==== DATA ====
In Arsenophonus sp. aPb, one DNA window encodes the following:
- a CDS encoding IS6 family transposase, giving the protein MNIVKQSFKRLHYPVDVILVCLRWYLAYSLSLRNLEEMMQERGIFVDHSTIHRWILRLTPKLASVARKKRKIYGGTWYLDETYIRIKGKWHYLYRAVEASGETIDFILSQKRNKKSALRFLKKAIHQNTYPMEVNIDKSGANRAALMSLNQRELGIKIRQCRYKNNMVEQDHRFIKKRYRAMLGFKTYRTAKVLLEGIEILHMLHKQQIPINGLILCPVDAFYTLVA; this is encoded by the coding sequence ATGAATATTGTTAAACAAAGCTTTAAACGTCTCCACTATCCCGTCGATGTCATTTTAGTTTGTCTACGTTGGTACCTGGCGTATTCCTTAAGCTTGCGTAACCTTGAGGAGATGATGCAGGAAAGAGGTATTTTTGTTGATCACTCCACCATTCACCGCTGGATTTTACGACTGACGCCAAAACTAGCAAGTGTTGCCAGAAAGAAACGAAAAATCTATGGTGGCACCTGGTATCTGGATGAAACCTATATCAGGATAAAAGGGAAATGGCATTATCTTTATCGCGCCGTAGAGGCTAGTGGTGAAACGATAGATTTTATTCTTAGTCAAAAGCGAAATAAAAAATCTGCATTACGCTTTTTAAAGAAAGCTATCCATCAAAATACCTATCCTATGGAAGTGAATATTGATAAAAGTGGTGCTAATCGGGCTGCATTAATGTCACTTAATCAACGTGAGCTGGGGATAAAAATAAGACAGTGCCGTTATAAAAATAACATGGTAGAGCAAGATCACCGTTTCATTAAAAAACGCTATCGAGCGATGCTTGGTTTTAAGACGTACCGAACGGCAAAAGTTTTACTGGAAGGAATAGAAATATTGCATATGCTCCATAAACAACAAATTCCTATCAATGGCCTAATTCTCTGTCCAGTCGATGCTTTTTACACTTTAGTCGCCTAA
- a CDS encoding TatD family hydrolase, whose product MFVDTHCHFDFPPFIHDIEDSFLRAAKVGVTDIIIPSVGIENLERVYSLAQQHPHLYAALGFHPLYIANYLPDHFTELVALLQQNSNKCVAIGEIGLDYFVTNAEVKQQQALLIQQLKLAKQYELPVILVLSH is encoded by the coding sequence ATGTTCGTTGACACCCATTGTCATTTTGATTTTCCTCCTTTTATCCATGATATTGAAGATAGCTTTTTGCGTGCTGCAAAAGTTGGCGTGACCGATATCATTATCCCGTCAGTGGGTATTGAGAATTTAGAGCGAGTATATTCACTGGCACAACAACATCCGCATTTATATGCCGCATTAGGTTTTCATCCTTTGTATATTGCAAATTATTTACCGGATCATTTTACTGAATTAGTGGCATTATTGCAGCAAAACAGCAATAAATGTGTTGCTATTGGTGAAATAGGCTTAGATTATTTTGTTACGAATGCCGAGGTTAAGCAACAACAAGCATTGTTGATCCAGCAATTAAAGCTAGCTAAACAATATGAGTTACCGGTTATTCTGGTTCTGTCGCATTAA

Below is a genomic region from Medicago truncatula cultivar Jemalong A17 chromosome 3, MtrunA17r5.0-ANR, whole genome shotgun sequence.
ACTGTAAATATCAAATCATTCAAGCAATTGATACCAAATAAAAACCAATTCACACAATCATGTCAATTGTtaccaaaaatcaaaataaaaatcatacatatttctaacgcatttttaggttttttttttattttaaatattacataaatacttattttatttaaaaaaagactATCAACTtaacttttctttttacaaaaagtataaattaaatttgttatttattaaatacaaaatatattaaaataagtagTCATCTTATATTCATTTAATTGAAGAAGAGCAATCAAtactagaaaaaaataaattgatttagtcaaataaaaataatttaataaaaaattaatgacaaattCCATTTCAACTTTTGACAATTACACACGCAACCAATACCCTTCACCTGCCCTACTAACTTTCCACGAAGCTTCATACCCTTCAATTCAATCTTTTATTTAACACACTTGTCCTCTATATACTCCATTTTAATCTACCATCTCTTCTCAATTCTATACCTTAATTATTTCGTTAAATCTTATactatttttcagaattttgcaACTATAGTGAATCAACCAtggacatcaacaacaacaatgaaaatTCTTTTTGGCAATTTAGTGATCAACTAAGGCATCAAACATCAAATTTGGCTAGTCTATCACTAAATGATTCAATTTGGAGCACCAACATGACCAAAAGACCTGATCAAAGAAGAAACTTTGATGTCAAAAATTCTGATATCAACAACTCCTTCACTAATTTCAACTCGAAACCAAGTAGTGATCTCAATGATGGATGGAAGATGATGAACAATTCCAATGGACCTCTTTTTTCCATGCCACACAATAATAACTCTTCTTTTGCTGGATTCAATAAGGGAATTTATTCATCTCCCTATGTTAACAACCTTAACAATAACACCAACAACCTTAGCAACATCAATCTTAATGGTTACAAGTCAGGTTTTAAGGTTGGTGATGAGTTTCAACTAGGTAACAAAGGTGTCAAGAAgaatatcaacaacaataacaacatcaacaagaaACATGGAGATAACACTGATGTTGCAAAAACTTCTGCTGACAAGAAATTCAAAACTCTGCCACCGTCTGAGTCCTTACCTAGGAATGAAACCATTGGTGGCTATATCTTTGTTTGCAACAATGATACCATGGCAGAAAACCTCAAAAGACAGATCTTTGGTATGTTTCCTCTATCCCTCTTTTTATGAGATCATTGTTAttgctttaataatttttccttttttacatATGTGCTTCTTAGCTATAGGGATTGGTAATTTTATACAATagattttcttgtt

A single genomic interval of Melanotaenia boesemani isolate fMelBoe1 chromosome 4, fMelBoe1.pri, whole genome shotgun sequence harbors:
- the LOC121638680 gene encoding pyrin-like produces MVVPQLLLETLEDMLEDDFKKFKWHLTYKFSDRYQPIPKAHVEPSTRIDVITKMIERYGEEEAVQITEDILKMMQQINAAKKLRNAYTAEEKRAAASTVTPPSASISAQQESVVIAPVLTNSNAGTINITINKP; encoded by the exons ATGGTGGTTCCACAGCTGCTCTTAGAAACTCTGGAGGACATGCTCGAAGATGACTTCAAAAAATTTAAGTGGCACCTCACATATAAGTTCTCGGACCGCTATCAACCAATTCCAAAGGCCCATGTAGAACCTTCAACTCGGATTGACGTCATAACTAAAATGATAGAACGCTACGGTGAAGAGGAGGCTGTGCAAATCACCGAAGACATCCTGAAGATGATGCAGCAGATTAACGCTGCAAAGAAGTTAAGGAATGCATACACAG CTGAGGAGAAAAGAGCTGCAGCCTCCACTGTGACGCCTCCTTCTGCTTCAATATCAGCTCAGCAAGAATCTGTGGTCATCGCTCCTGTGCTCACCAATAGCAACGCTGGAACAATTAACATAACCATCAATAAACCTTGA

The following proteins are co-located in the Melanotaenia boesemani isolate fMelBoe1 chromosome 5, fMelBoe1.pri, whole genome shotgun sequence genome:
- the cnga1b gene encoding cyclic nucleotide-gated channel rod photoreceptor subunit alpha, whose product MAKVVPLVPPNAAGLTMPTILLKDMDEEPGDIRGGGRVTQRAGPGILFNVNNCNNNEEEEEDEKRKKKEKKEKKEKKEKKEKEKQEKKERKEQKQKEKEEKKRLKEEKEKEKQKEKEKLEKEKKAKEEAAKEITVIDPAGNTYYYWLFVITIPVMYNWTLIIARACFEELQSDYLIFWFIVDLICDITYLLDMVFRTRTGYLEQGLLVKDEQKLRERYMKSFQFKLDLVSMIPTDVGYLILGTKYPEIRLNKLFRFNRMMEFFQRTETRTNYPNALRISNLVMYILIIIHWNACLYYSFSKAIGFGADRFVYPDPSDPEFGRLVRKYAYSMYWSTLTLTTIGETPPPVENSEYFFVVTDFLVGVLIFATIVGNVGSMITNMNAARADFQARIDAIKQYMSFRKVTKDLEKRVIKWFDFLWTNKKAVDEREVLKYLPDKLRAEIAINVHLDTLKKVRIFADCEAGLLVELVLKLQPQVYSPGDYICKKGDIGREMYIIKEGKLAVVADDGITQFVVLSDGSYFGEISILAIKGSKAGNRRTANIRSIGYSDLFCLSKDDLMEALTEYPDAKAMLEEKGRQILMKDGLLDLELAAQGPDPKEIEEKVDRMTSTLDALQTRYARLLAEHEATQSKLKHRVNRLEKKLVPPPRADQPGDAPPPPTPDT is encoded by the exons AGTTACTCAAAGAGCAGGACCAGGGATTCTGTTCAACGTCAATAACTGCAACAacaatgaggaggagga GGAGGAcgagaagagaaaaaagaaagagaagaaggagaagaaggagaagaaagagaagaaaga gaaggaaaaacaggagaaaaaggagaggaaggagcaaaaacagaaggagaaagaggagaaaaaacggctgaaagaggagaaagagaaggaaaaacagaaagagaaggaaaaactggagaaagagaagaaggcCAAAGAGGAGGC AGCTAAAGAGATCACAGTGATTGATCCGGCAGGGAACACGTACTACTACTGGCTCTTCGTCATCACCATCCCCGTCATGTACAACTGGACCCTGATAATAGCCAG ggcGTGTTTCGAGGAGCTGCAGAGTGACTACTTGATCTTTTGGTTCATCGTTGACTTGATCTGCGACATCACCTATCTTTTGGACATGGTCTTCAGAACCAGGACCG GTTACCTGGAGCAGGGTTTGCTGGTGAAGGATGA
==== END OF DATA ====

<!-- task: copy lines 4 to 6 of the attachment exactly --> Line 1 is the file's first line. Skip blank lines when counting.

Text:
Below is a genomic region from Medicago truncatula cultivar Jemalong A17 chromosome 3, MtrunA17r5.0-ANR, whole genome shotgun sequence.
ACTGTAAATATCAAATCATTCAAGCAATTGATACCAAATAAAAACCAATTCACACAATCATGTCAATTGTtaccaaaaatcaaaataaaaatcatacatatttctaacgcatttttaggttttttttttattttaaatattacataaatacttattttatttaaaaaaagactATCAACTtaacttttctttttacaaaaagtataaattaaatttgttatttattaaatacaaaatatattaaaataagtagTCATCTTATATTCATTTAATTGAAGAAGAGCAATCAAtactagaaaaaaataaattgatttagtcaaataaaaataatttaataaaaaattaatgacaaattCCATTTCAACTTTTGACAATTACACACGCAACCAATACCCTTCACCTGCCCTACTAACTTTCCACGAAGCTTCATACCCTTCAATTCAATCTTTTATTTAACACACTTGTCCTCTATATACTCCATTTTAATCTACCATCTCTTCTCAATTCTATACCTTAATTATTTCGTTAAATCTTATactatttttcagaattttgcaACTATAGTGAATCAACCAtggacatcaacaacaacaatgaaaatTCTTTTTGGCAATTTAGTGATCAACTAAGGCATCAAACATCAAATTTGGCTAGTCTATCACTAAATGATTCAATTTGGAGCACCAACATGACCAAAAGACCTGATCAAAGAAGAAACTTTGATGTCAAAAATTCTGATATCAACAACTCCTTCACTAATTTCAACTCGAAACCAAGTAGTGATCTCAATGATGGATGGAAGATGATGAACAATTCCAATGGACCTCTTTTTTCCATGCCACACAATAATAACTCTTCTTTTGCTGGATTCAATAAGGGAATTTATTCATCTCCCTATGTTAACAACCTTAACAATAACACCAACAACCTTAGCAACATCAATCTTAATGGTTACAAGTCAGGTTTTAAGGTTGGTGATGAGTTTCAACTAGGTAACAAAGGTGTCAAGAAgaatatcaacaacaataacaacatcaacaagaaACATGGAGATAACACTGATGTTGCAAAAACTTCTGCTGACAAGAAATTCAAAACTCTGCCACCGTCTGAGTCCTTACCTAGGAATGAAACCATTGGTGGCTATATCTTTGTTTGCAACAATGATACCATGGCAGAAAACCTCAAAAGACAGATCTTTGGTATGTTTCCTCTATCCCTCTTTTTATGAGATCATTGTTAttgctttaataatttttccttttttacatATGTGCTTCTTAGCTATAGGGATTGGTAATTTTATACAATagattttcttgtt

A single genomic interval of Melanotaenia boesemani isolate fMelBoe1 chromosome 4, fMelBoe1.pri, whole genome shotgun sequence harbors: